Israel has this large diaspora community worldwide, and the Jews and Lebanese as often cited as the most successful entrepreneurial immigrant communities, a rather organic development. What’s your take on the emergence of a sort Singapore diaspora?

I wish they could thrive. I don’t see as many Singaporeans, or ex-Singaporeans, being based in other countries other than, let’s say, China, and maybe India. And Singaporeans do have a stake in Indonesia and Malaysia. But, other than that, I don’t see them using any influence. And again, it’s a people-to-people influence, rather than foreign policy or military influence.  o

So, I don’t see that much influence from a Singaporean standpoint in other countries those I’ve mentioned. And again, there are lots of Singaporeans who migrate to the US, UK or Germany, but do they really support and stay in touch with those who stay behind? And have they come up with great ideas? I’m not sure about that.

With Israelis, there are good ties and very good communications between different Israelis worldwide, as well as between Israelis and different Jewish organisations. I’ll give an example – but I’m not sure Singapore even has a basis has a comparison – but there are 14 million Jews globally and about 5.5 to 6 million in Israel, with the rest scattered globally.

Those remain quite affluent and they want to support the Israeli state. How do they do that? They used to do it by actually donating money to different kinds of Jewish organisations. Today, the young generation of these families don’t want to do that but see themselves as delegates of their family to invest in startups.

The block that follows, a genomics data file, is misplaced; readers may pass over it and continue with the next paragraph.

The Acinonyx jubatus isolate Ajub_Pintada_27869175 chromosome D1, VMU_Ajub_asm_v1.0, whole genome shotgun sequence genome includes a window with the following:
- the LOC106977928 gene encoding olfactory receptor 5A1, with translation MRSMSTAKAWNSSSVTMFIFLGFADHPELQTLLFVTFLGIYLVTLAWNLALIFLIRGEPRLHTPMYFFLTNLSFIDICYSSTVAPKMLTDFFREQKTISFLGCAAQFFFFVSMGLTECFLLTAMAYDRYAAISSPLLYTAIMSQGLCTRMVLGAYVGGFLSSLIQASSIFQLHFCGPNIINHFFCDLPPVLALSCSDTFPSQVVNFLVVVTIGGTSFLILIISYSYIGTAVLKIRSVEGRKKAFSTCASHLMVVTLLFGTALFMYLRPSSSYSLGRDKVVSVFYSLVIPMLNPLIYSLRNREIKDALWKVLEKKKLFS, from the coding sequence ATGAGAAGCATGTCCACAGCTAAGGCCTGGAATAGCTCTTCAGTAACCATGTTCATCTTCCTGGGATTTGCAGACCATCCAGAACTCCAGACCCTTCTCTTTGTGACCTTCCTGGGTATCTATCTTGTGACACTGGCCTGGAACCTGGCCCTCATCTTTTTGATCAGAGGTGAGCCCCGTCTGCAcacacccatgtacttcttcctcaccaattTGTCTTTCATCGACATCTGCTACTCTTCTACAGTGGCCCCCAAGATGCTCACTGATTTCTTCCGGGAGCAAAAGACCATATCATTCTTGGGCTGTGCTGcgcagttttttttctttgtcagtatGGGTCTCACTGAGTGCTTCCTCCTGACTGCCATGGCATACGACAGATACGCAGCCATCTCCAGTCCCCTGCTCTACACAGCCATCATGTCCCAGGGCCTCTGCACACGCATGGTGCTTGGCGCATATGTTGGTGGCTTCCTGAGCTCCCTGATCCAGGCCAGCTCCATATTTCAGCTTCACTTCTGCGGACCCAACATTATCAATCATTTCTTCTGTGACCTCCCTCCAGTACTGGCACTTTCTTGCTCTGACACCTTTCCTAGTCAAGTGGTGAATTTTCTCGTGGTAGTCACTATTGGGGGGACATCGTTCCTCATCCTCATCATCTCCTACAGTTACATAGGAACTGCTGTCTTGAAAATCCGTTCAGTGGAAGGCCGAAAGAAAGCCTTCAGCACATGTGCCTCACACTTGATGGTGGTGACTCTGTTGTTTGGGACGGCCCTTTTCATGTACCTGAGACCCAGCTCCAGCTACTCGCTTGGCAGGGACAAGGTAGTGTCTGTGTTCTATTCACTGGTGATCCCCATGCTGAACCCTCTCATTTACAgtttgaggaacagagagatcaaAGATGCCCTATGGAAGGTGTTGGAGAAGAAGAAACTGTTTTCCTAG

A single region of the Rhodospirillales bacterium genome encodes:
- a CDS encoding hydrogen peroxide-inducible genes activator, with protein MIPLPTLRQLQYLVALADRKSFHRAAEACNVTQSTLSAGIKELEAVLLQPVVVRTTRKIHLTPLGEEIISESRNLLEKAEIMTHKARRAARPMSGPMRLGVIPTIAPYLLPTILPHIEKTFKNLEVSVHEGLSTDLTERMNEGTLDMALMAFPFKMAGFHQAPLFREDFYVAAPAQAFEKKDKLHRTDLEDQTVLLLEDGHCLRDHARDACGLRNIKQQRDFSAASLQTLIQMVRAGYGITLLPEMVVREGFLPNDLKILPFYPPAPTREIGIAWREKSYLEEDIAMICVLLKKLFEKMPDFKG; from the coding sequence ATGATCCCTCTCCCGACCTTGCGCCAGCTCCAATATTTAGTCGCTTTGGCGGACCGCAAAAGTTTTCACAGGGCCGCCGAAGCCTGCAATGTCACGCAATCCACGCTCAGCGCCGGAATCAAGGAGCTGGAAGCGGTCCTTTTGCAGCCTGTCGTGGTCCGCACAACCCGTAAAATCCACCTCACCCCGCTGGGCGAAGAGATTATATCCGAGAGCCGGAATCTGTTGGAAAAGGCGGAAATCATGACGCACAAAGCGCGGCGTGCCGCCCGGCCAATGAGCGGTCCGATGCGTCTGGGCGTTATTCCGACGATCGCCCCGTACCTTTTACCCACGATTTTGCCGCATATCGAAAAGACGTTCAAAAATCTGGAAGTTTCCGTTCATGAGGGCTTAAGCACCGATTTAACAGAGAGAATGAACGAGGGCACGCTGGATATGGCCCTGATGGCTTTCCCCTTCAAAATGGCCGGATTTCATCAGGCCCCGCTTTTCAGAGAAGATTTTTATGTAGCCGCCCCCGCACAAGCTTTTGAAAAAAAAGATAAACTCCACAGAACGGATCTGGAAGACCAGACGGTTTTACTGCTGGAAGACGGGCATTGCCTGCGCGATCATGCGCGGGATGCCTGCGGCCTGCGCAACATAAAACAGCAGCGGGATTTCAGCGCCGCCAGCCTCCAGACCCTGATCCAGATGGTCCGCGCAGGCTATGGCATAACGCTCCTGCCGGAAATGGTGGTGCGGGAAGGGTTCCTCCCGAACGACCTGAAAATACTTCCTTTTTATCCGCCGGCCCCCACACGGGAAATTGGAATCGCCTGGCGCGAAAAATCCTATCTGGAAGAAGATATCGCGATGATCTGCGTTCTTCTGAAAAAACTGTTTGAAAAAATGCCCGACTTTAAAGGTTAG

So, they invest in technology instead of just contributing or donating to the country. By doing that, they take a great pool of capital and seed it into those enterprises seeking funding. Why? Because they are Israelis.

Can I see something comparable in the Singapore context? I’m uncertain because I’m unsure of the ties binding Singapore with its diaspora being as strong as Jews and Israel. That’s why I think this is a great advantage of Israel and Israelis. I don’t think even the Israelis understand how great an advantage it is.

If you compare the technical profiles of entrepreneurs in Israel to Singapore, very often you have individuals with a great depth of technical experience and exposure and generally educated to a postgraduate level, with a masters degree at a minimum in a STEM (science, technology, engineering & mathematics) field. In Singapore, you’ve generally got a fresh graduate with a bachelor’s degree. How can Singapore replicate or emulate the Israeli setup? What’s the key difference?

First of all, you have to make sure that the wages of those who come out and work in STEM fields are comparable to those going into the financial services or government sector. This must change because it can’t be that in Israel, 80 per cent of engineering school graduates goes on to become engineers, while in Singapore it’s the opposite, which is a huge problem.

Firstly, it’s spending a lot of money on education that’s actually not being deployed or utilised after graduation and secondly, Singapore is really lacking in the relevant manpower and talent to build new ventures. I don’t know what’s led to this situation of talented scientists, engineers and mathematicians going into the financial sector, but this needs to be somehow addressed.